Although heavy rains were predicted in Sunday’s forecast, many runners were able to make it across the finish line of this year’s Purple 5K before the precipitation started.
“It’s a great turnout,” said Downtown Billings Association Executive Director Lisa Harmon. “I think we’re topping 500 today.”
The fifth annual race, which started at Grandview Park, wound through the Pioneer Park neighborhood and ended under Skypoint in Downtown Billings.
The money raised through entry fees goes to the Downtown Billings Association’s program, Spare Change for Real Change.
The program grants money to local organizations that focus on curbing homelessness in Billings.
Last year, $13,000 was raised, and four organizations in Billings received grants. The association hopes to raise more money this year.
“Our goal is to grant out $20,000,” Harmon said.
As part of the run, organizers hang informative posters, created on large pieces of cardboard, along the route. Each one gives statistics about the homeless population in Billings.
Not all participants ran this year’s race. Some rode bikes and some walked. Rob Bonnes piloted his wheelchair to the finish line.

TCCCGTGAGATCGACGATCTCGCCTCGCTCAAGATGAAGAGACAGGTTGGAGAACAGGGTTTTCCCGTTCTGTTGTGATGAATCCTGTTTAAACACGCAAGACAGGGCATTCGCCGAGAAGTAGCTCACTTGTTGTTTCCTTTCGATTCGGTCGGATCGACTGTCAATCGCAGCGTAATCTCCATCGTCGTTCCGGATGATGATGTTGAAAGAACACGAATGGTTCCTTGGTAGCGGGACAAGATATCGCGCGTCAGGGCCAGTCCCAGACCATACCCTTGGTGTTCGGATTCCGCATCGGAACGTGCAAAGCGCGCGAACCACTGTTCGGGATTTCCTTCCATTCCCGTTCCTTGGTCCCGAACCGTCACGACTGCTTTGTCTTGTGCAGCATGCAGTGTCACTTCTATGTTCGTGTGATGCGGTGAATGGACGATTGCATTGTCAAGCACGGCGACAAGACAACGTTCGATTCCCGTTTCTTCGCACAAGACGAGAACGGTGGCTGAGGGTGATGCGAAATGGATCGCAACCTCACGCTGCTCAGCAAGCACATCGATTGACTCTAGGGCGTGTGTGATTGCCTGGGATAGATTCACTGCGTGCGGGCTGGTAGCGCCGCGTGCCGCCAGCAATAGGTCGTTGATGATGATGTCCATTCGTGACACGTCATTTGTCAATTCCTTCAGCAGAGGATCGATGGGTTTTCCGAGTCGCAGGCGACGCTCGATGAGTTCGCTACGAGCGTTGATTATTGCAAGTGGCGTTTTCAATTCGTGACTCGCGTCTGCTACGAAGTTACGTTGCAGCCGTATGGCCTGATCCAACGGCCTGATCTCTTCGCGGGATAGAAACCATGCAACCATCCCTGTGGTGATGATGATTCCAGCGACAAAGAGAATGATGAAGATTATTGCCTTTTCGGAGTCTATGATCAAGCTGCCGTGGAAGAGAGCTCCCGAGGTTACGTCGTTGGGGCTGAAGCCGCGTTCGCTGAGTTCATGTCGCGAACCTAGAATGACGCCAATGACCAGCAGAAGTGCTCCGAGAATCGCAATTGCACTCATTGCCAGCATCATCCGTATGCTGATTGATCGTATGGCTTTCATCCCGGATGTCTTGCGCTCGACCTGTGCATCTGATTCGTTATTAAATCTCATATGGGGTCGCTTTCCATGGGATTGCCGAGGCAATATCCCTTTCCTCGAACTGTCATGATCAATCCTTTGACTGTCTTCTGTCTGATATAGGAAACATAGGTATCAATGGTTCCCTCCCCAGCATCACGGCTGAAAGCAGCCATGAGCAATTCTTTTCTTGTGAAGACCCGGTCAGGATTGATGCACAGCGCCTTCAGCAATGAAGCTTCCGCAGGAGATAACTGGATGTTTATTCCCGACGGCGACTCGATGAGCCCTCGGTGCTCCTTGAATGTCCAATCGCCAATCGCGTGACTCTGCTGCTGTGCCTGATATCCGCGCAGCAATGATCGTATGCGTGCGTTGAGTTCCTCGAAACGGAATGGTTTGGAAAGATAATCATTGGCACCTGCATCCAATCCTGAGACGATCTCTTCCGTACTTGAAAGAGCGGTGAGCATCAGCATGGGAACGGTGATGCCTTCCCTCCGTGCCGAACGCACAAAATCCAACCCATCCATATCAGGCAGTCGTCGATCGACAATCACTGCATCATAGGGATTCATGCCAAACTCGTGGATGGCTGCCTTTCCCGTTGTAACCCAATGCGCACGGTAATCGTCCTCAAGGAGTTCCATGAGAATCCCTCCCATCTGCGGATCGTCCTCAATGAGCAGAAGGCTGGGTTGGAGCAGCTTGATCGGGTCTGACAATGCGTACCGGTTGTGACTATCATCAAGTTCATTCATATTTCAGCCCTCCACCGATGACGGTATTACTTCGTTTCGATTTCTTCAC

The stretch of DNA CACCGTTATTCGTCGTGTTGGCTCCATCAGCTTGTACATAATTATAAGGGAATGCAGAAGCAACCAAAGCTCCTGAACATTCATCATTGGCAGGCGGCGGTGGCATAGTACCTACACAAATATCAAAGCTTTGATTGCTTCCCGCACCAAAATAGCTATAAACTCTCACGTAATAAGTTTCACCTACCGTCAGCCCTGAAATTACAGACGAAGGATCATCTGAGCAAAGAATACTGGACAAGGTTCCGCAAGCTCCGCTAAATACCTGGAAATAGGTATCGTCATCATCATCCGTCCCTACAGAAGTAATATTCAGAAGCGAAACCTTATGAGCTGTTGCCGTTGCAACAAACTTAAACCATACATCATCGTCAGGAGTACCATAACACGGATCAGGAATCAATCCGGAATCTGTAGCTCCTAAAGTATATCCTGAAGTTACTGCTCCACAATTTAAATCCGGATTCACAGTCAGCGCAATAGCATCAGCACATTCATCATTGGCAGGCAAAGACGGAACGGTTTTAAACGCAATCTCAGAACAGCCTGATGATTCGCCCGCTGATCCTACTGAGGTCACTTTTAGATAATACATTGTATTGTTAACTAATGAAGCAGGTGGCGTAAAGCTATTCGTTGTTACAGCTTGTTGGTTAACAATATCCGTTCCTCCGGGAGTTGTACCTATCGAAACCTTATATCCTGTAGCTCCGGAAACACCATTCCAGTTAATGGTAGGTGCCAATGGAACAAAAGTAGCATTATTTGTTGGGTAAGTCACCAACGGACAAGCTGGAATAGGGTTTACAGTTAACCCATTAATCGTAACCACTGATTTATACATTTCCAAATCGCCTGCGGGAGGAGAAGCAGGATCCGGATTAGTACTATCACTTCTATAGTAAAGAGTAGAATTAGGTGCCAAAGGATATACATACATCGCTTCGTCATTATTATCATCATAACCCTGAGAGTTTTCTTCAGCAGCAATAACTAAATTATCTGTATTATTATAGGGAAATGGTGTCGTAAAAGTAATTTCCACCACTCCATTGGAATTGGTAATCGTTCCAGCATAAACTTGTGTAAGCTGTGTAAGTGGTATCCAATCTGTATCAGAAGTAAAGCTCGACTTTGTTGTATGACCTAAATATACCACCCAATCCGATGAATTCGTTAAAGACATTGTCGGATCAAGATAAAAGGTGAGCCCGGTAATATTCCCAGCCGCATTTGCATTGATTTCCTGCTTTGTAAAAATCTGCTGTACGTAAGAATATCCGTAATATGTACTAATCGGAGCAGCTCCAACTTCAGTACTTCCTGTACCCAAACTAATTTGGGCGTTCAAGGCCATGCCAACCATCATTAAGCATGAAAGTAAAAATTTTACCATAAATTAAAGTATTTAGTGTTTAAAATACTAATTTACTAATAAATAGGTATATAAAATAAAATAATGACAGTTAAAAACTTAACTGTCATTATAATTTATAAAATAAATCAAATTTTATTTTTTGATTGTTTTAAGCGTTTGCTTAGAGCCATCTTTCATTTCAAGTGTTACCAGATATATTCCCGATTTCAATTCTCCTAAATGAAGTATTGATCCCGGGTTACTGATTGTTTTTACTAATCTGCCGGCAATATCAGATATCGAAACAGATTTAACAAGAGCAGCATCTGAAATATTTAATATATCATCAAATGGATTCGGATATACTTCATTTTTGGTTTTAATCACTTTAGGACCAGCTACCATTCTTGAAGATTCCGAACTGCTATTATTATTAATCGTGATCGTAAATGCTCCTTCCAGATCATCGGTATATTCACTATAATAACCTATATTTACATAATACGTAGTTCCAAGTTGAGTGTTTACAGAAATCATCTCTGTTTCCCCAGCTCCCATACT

Bonnes was at a slight disadvantage Sunday, but only because his wheelchair designed for sports was in the shop after heavy use.
“I broke my other chair,” he said.
When Bonnes isn’t completing 5K races, he plays basketball, skis and swims. He also has a trike that he operates with his arms.
“I’ve done a couple of marathons on my handcycle,” he said.
As people crossed the finish line, Mayor Tom Hanel watched near the timing booth. He said he was surprised at how large the event has become.
“I remember the very first year,” he said. “It was a pretty small group.”
The funding provided by Spare Change for Real Change has been beneficial for groups helping Billings’ most vulnerable residents, and this year’s ambitious fundraising goal will reach more people than ever.
“That’s $20,000 that didn’t exist before that can be put to good use,” Hanel said.